Wednesday, 16 November 2011


Today, I spoke in the Legislature to pay tribute to the Heart of Richmond AIDS Society:

I rise today to dedicate my remarks to two amazing Richmond residents, because in the words of k.d. lang, Joanne and Brian Wardley ‘beautifully combine.’ They have been the heart and soul of the Richmond AIDS Society since its inception.

After 14 years of operation the Heart of Richmond AIDS Society continues to address HIV/AIDS in the community of Richmond by supporting the needs of HIV-positive persons and their family and friends. The creation of the Gilwest Clinic at Richmond Hospital — which provides access to specialists, nurses, pharmacists, counsellors, social workers and a dietician — is a critical achievement which continues to build awareness.

Their prevention education program moved into its fourth year of operation in 2011 and continues to reach young people throughout the Richmond school district. The program also continues to be well received by youth and school staff alike.

Supporting persons with HIV/AIDS and their families and loved ones continues to be a central focus of the society. This past year this support program experienced another solid year of service provision in the areas of counselling, group support, advocacy and food and health care. They have maintained a range of material supports offered to their clients, while their relationships with other health professionals and service providers have deepened.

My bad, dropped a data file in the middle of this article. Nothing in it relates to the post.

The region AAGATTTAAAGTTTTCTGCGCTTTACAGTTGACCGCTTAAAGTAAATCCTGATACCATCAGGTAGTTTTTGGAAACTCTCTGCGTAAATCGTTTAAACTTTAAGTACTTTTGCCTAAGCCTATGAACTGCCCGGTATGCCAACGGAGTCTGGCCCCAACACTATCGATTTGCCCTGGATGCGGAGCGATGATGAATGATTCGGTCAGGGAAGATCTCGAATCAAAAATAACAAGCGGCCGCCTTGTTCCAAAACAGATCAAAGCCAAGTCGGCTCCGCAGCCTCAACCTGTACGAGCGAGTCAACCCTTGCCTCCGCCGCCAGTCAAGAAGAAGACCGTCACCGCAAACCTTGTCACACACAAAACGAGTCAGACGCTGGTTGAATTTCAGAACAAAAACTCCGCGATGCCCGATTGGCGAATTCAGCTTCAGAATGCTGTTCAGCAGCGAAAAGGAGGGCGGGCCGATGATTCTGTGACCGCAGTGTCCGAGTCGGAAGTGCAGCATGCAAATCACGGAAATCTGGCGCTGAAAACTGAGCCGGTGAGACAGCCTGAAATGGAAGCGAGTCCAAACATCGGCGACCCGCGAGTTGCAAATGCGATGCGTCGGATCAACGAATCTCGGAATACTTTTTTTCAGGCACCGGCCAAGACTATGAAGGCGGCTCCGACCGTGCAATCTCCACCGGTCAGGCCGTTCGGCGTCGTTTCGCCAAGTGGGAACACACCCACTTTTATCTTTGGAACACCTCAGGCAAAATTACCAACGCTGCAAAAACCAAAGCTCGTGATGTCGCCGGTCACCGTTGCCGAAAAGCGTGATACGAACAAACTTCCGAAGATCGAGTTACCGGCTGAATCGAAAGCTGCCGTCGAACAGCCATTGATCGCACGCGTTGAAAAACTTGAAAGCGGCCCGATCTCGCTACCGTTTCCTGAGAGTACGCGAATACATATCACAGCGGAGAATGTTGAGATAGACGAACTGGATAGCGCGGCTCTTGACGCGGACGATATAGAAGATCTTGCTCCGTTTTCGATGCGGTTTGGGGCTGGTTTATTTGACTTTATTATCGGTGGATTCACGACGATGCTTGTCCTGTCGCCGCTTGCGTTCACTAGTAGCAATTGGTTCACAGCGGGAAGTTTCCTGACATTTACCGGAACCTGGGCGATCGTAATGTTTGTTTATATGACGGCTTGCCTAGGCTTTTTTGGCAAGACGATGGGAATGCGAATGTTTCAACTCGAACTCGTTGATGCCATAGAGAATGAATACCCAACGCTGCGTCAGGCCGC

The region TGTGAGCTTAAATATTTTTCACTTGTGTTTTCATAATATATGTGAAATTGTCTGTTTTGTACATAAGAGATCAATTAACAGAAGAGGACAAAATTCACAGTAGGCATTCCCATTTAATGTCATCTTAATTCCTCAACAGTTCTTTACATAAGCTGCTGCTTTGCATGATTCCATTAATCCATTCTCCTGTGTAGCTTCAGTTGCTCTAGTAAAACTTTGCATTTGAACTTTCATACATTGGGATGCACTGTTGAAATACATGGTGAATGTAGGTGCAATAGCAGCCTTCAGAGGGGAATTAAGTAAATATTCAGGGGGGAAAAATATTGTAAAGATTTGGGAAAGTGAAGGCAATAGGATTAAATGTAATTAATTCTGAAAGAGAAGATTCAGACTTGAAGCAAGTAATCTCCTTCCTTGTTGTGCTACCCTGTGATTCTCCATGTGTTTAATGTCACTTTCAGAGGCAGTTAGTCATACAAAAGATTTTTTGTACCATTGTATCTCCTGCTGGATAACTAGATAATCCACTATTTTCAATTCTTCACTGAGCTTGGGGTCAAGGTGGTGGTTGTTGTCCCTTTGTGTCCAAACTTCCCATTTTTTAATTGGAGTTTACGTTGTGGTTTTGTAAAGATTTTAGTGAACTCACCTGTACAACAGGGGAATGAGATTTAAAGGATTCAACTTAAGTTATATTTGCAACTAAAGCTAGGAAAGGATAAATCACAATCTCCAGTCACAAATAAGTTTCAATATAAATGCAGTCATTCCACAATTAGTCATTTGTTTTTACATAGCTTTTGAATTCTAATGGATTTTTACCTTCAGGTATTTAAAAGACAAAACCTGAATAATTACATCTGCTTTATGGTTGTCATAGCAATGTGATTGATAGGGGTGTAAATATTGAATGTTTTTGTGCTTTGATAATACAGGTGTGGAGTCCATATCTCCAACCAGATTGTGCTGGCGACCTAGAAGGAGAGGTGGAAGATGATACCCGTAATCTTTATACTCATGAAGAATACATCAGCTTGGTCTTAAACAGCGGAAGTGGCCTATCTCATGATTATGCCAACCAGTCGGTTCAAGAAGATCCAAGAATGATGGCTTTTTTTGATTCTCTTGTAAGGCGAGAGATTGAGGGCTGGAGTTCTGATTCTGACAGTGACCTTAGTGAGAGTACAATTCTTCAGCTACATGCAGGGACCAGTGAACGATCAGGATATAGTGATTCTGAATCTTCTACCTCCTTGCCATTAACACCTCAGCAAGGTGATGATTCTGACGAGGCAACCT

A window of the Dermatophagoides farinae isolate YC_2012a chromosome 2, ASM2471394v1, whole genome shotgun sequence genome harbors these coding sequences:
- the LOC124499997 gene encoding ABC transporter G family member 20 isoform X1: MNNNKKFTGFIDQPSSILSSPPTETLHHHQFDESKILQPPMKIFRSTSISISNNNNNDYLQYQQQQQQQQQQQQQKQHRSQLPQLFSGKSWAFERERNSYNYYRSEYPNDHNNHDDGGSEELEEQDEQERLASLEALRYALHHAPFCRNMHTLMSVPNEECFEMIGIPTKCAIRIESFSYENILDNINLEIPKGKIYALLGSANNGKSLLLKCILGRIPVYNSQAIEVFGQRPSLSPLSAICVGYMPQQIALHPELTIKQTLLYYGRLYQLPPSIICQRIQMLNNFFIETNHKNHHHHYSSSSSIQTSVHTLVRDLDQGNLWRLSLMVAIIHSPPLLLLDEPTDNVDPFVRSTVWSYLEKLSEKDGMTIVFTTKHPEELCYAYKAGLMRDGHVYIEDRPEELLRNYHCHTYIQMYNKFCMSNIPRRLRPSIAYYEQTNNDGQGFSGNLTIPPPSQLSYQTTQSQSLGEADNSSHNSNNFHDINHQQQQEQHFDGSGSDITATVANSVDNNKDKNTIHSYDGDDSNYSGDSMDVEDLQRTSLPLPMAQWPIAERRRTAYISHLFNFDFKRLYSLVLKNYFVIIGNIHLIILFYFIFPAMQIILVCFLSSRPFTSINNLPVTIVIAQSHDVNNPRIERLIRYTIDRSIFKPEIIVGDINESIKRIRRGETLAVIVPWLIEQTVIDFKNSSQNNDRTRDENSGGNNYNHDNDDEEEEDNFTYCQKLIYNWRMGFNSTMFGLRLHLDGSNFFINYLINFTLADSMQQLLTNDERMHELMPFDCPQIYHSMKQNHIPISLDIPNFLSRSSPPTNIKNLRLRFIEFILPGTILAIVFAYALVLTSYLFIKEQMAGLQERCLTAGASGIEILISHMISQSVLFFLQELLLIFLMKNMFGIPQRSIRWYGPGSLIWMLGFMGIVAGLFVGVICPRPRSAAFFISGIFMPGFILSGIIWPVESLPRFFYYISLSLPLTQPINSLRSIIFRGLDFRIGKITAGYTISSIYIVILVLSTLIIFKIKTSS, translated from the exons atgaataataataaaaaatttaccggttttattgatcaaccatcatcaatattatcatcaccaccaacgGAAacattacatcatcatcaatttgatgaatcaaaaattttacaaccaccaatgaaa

These connections continue to play an integral role in providing support services to their clients. I have attended their monthly dinners and know how important this outreach is in our community.

The services of the Heart of Richmond endeavour to respond in the most effective manner possible to the impact that HIV and AIDS have on the members of our community. I would like to extend special thanks to everyone who's involved and in particular to the volunteer board member staff for their ongoing dedication to providing these services.